Customer Reviews for

A Twisted Faith: A Minister's Obsession and the Murder That Destroyed a Church

Average Rating 3.5
( 46 )
Rating Distribution

5 Star

(14)

4 Star

(9)

3 Star

(13)

2 Star

(4)

1 Star

(6)

Your Rating:

Your Name: Create a Pen Name or

Barnes & Noble.com Review Rules

Our reader reviews allow you to share your comments on titles you liked, or didn't, with others. By submitting an online review, you are representing to Barnes & Noble.com that all information contained in your review is original and accurate in all respects, and that the submission of such content by you and the posting of such content by Barnes & Noble.com does not and will not violate the rights of any third party. Please follow the rules below to help ensure that your review can be posted.

Reviews by Our Customers Under the Age of 13

We highly value and respect everyone's opinion concerning the titles we offer. However, we cannot allow persons under the age of 13 to have accounts at BN.com or to post customer reviews. Please see our Terms of Use for more details.

What to exclude from your review:

Please do not write about reviews, commentary, or information posted on the product page. If you see any errors in the information on the product page, please send us an email.

Reviews should not contain any of the following:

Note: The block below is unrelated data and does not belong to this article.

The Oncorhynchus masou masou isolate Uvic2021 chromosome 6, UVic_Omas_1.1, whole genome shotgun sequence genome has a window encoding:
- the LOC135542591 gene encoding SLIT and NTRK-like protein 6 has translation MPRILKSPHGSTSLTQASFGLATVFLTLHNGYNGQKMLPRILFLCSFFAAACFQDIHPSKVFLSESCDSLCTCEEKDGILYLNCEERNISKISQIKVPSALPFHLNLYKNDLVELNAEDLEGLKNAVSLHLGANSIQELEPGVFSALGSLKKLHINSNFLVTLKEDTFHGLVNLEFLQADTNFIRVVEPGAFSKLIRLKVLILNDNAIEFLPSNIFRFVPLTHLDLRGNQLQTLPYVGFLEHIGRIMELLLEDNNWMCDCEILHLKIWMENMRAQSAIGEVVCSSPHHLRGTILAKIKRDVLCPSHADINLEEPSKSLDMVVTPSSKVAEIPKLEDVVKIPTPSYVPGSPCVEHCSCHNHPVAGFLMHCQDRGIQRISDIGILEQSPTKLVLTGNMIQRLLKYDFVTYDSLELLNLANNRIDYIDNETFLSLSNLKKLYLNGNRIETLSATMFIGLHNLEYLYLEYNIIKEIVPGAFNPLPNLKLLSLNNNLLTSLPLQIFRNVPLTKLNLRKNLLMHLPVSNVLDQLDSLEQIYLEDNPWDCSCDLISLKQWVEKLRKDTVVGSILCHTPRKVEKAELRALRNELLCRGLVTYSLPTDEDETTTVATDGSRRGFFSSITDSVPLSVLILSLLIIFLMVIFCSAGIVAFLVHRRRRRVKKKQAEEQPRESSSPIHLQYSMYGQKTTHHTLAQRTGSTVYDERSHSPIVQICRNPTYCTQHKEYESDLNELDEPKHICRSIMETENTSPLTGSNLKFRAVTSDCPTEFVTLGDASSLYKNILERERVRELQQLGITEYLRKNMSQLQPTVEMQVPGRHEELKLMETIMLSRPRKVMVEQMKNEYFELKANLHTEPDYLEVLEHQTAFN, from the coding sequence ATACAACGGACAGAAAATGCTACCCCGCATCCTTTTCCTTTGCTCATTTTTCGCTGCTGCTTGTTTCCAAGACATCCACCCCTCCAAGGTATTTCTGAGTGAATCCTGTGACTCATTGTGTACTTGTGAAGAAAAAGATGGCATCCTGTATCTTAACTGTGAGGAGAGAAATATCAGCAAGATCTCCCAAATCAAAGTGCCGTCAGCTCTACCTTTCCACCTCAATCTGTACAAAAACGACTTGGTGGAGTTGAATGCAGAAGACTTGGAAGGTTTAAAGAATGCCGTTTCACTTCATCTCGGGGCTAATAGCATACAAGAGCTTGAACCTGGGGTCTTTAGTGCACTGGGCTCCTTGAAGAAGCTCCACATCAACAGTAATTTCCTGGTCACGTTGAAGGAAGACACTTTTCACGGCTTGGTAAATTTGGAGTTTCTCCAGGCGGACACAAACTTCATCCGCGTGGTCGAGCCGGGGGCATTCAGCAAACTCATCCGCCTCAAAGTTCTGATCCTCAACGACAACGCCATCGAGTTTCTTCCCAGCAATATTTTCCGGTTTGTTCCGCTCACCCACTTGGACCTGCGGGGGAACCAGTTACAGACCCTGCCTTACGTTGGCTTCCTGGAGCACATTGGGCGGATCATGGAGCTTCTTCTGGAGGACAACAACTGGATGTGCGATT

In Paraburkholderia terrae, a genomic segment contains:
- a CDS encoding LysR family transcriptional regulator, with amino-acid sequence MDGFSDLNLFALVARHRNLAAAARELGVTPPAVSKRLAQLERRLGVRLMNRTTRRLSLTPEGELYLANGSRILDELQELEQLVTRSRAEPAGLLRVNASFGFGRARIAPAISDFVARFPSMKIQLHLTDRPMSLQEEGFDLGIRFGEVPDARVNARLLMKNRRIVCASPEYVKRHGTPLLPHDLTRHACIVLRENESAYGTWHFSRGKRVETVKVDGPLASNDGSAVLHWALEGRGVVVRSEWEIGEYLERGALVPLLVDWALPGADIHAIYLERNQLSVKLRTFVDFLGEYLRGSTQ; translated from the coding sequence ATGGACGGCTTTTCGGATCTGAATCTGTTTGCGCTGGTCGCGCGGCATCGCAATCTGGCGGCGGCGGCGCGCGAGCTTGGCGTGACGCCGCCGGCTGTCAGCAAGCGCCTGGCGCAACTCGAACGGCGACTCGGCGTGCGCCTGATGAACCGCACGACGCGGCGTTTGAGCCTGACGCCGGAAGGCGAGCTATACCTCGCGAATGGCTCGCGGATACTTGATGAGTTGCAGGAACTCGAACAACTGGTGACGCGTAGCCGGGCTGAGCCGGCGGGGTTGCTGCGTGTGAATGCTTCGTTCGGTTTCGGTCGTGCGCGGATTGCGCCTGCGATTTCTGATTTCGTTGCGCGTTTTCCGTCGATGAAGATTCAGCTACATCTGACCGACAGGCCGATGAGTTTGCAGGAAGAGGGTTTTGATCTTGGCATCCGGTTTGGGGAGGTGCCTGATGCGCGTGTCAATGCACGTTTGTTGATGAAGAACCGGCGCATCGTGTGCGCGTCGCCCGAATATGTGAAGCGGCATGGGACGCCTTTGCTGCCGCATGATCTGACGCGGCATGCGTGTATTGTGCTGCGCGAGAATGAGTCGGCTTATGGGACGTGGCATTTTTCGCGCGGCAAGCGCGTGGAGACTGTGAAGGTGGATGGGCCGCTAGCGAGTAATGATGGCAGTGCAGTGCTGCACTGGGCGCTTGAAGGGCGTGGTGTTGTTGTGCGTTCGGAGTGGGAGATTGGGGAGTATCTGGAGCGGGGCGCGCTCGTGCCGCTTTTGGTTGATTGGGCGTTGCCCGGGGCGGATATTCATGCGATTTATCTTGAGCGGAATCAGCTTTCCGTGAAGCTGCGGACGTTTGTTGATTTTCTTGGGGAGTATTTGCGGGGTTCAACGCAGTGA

• - HTML tags, profanity, obscenities, vulgarities, or comments that defame anyone
  • - Time-sensitive information such as tour dates, signings, lectures, etc.
  • - Single-word reviews. Other people will read your review to discover why you liked or didn't like the title. Be descriptive.
  • - Comments focusing on the author or that may ruin the ending for others
  • - Phone numbers, addresses, URLs
  • - Pricing and availability information or alternative ordering information
  • - Advertisements or commercial solicitation

Reminder:

  • - By submitting a review, you grant to Barnes & Noble.com and its sublicensees the royalty-free, perpetual, irrevocable right and license to use the review in accordance with the Barnes & Noble.com Terms of Use.
  • - Barnes & Noble.com reserves the right not to post any review -- particularly those that do not follow the terms and conditions of these Rules. Barnes & Noble.com also reserves the right to remove any review at any time without notice.
  • - See Terms of Use for other conditions and disclaimers.
Search for Products You'd Like to Recommend

Recommend other products that relate to your review. Just search for them below and share!

Create a Pen Name

Your Pen Name is your unique identity on BN.com. It will appear on the reviews you write and other website activities. Your Pen Name cannot be edited, changed or deleted once submitted.

 
Your Pen Name can be any combination of alphanumeric characters (plus - and _), and must be at least two characters long.

Continue Anonymously

Most Helpful Favorable Review